“Larry Bell, who holds the doctorate from Juilliard, has won a long list of prizes and grants, and teaches at the New England Conservatory. This disc offers four compositions which differ widely in mood and performing forces.  . . . Caprice, for solo cello, and Fantasia on an Imaginary Hymn illustrate both in title and content one of the most notable characteristics of Bell’s music: a wide range of styles, techniques, and effects within the same piece.” Jocelyn Mackey, Pan Pipes, Fall 1999

The present release samples Larry Bell’s music for cello, and a very contrasted body of works it is too, of which the earliest is Caprice Op.12 (1978). This is actually the first of a series of similarly titled pieces for solo instruments. This is a freely constructed fantasy based on several basic elements continually transformed, separated or combined in many ways. This is a brilliant piece of musical display exploiting the many characteristics of the instruments, though never extravagantly so. A really fine work that cellists should happily add to their repertoire.Hubert Culot, (Jan. 2003)




Opus number: op. 119

Title: The Book of Blues (words and music by Larry Bell)

Instrumentation: Baritone voice and Piano

Texts: 1. There’s a cold wind blowin’ 2. It was (is) a good life to be a slave 3. He wears his money on his sleeve 4. Why can’t we all get along?

Date written: 2013

Length: ten minutes

Premiere performance: September 17, 2013 David Friend Recital Hall, Berklee College of Music; Philip Lima-baritone, Larry Bell-piano

Program notes: The Book of Blues, Op. 119, is a set of songs for voice and piano that center on the form and style of American blues. The texts are by the composer and focus on the problems of race, politics, and religion as experienced from the perspective of the 21st century.


Twelve Lyric Preludes (2012) Op. 116 

Opus number: op. 116

Title: Twelve Lyric Preludes

Written for: Angel Ramon Rivera and the NEC Preparatory School Piano Seminar

Date written: 2012

Length: twenty-one minutes

Premiere performance: March 2, 2013, Today’s Youth Plays Today’s Music, NEC’s Preparatory Division Contemporary Festival. Twelve students of A. Ramon Rivera

Subsequent performance: May 24, 2013, Pierce Hall at New England Conservatory, students of A. Ramon Rivera

Program notes: Twelve Lyric Preludes, Op. 116, were written for and dedicated to Angel Rivera’s Intermediate Seminar at the NEC Preparatory School. They were first played in March of 2013 as part of the annual “Today’s Youth Plays Today’s Music” festival. Earlier in September of 2012 the composer played the first four and the last four of these preludes in a concert at David Friend Recital Hall at the Berklee College of Music and in a service at First Church Boston.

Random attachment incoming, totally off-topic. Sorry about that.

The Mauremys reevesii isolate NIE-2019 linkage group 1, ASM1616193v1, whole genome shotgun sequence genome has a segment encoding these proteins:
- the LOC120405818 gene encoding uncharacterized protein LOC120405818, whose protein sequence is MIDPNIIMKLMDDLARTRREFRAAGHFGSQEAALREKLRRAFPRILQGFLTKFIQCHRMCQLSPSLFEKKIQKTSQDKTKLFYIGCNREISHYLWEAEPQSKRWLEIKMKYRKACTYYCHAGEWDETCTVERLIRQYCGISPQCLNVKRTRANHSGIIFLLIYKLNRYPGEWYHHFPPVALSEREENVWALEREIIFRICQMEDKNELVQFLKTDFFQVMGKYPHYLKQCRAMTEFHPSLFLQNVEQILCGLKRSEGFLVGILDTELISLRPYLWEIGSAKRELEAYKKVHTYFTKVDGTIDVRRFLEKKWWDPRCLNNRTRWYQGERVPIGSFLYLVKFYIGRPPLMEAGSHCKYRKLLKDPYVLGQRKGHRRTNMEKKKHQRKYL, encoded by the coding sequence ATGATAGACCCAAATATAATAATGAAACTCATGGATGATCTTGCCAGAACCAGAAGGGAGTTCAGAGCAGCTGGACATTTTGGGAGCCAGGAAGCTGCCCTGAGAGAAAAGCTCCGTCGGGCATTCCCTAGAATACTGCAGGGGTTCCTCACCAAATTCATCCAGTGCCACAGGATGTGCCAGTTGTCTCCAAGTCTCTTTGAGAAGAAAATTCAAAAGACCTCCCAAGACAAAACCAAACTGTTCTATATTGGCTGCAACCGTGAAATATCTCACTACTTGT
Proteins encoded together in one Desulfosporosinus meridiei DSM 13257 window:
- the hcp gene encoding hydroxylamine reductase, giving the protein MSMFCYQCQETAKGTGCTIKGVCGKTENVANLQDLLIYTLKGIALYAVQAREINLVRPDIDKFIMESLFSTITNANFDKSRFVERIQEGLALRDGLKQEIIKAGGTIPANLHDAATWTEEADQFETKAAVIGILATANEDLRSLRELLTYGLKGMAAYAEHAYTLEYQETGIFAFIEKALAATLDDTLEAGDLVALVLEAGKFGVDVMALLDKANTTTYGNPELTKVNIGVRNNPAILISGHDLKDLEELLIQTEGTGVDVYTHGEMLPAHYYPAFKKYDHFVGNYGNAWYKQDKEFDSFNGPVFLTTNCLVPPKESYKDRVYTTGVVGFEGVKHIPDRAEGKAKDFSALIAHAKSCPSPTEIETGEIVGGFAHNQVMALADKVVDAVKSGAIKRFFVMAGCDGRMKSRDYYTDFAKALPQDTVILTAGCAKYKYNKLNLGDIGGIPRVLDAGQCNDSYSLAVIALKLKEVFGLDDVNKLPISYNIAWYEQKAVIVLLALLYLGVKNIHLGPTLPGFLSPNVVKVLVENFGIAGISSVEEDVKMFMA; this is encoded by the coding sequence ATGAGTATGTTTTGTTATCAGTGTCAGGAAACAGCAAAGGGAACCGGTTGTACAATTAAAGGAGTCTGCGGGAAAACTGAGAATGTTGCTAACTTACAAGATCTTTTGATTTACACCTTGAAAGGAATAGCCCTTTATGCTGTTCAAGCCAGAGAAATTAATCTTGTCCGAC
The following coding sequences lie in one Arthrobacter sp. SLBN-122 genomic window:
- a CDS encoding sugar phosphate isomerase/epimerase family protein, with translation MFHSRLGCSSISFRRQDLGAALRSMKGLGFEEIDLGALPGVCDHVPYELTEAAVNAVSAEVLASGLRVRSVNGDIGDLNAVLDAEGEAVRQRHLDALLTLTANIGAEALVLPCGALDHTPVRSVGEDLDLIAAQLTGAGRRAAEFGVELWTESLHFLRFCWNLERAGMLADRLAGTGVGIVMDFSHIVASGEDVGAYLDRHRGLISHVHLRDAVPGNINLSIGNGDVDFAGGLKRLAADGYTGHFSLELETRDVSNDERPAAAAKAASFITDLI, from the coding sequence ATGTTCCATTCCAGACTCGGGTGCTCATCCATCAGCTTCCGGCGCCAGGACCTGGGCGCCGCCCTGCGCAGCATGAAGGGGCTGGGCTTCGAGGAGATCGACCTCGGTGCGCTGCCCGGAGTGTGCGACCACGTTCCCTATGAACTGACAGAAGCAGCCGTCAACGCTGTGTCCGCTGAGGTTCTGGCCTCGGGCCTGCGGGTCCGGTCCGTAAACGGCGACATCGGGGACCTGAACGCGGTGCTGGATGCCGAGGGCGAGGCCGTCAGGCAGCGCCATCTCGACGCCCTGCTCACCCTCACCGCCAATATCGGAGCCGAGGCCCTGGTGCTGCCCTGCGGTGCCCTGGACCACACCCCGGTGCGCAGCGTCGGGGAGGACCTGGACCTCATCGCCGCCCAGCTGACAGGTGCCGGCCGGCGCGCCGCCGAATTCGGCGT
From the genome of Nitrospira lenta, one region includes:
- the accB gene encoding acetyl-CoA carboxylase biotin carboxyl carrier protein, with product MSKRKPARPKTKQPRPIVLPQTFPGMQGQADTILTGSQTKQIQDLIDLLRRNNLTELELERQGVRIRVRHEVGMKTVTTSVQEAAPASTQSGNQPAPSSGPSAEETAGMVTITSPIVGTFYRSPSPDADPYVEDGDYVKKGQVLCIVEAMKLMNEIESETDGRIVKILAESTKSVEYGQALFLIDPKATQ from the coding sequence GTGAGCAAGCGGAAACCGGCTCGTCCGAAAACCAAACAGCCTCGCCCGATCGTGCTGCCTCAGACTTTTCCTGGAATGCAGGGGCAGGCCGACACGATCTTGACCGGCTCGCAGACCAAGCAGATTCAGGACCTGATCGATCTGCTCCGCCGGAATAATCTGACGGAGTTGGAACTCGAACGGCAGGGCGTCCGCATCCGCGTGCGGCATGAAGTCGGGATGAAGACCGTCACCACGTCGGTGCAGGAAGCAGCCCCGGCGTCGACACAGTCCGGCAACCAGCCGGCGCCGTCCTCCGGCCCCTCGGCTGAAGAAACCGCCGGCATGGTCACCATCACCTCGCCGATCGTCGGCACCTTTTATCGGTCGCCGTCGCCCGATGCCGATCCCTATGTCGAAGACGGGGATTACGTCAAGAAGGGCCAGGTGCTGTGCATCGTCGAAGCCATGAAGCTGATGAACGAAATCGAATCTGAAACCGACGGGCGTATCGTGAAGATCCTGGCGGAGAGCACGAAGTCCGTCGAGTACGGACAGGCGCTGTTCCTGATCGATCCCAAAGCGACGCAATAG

INGS (2011) Op. 115

Opus number: op. 115

Title: INGS, Ten bagatelles for piano

  1. Chasing Rainbows
  2. Taking One Step Fowrd and Two Steps Back
  3. Bending Over Backwards
  4. .Leaping to Conclusions
  5. Blowing Your Own Horn
  6. Facing the Music
  7. Whistling in the Dark
  8. Twisting in the Wind
  9. Stopping to Smell the Roses
  10. Jumping for Joy

Dedicated to: Angel Ramon Rivera and the NEC Preparatory School Piano Seminars

Date written: 2011

Length: seventeen minutes

Premiere performance: January 28, 2012, NEC’s Today’s Youth Plays Today’s Music. The Intermediate and Advanced Piano Seminar Classes of A. Ramon Rivera.

Program notes: These ten bagatelles for piano, collectively titled INGS, are designed for the young intermediate pianist. Each piece is based on an idiomatic phrase such as “Chasing Rainbows” or “Blowing Your Own Horn.” Each of these phrases starts with a gerund whose first word ends with “ing,” hence the title INGS. The works were written in the summer of 2011 for Angel Ramon Rivera and the students of the piano seminars he teaches at the New England Conservatory Preparatory School.

Many of these bagatelles were inspired by Beethoven, particularly his set of Bagatelles, Op. 126. The language here, however, is drawn from a type of modal harmony most clearly associated with popular song of the 1960s and 70s. Moreover, the ironic character of these pieces comes from the frequent use of chromatically mirrored chords that are at once organic and yet surprising. Taking into account the young pianists at New England Conservatory, special attention was paid to use keys, scales, and chord configurations that conform to smaller hands.



PIANO ETUDES (Book 1)  (2010) Op. 109




Opus number: op. 109

Title: Piano Etudes (Book 1)

  1. Veloce
  2. Doloroso, con rubato
  3. Scherzando
  4. Vivace